A recent decision by Italian competition authorities to fine TripAdvisor for misleading claims and truthfulness of reviews published on its site may have wider implications for a range of social media platforms. Sites relying on user information or posts to provide endorsements or rankings for places, products and services would now appear to have an even greater responsibility to diligently ensure the accuracy of the information they are provided by third parties.


The Italian regulator (the AGCM) challenged the well known US website (the latest in a number of recent actions against TripAdvisor) over what it perceived as misleading claims relating to the accuracy and truthfulness of reviews published on the site. It ruled that the already rigorous measures TripAdvisor had in place to ensure reviews were accurate fell short of the standard it deemed necessary.

Narrowing the liability exemption for hosting providers yet further after Yahoo and YouTube cases, the AGCM successfully argued that the exemption was not applicable to the TripAdvisor site due to its ranking function being such an essential component of its design.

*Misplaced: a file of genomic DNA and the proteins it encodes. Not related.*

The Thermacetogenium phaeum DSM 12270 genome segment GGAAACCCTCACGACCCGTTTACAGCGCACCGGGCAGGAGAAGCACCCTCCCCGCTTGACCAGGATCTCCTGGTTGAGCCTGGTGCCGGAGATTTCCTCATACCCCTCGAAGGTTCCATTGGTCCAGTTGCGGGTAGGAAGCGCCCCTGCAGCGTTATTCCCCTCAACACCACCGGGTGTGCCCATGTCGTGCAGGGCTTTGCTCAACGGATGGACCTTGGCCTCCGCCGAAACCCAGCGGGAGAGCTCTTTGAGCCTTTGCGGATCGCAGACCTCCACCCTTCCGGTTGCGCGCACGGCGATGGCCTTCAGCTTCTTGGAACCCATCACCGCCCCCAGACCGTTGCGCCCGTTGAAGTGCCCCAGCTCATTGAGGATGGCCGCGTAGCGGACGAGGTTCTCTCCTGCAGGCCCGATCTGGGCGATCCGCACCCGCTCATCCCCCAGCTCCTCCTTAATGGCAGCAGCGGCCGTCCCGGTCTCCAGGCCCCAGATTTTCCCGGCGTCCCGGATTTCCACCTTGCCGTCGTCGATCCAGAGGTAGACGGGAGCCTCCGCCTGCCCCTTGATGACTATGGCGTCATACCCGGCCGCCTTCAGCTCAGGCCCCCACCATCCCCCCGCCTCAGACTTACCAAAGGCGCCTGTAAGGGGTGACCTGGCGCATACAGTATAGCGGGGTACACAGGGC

In other words, because TripAdvisor relies on such information as part of its product, to do what it does – rank the 'top' offerings across different categories (not simply a platform for musings on what your dog had for breakfast and all manner of familiar-by-now social media trivialities) - it has to be held to higher standards in terms of transparency than previously thought.


In effect, the judgement leaves any social media platform that allows inaccurate information to influence claims it makes, or rankings it publishes and maintains (and publicises), open to such a sizeable financial sanction – unless it can demonstrate sufficiently robust and extensive checks have been undertaken on the information. It also may impact upon bloggers or vloggers who report on or promote certain goods or services without full disclosure of incentives.


Whilst social media may not yet be abuzz with awareness and analysis of this particular TripAdvisor case, it would be wise that it sits up and take note of the message that the Italian authorities have sent.

As we await interpretation and possible expansion of the principle set by the AGCM by other competent authorities, it may well be that the goalposts have permanently shifted on levels of transparency certain social media sites have to now demonstrate in vetting user provided information.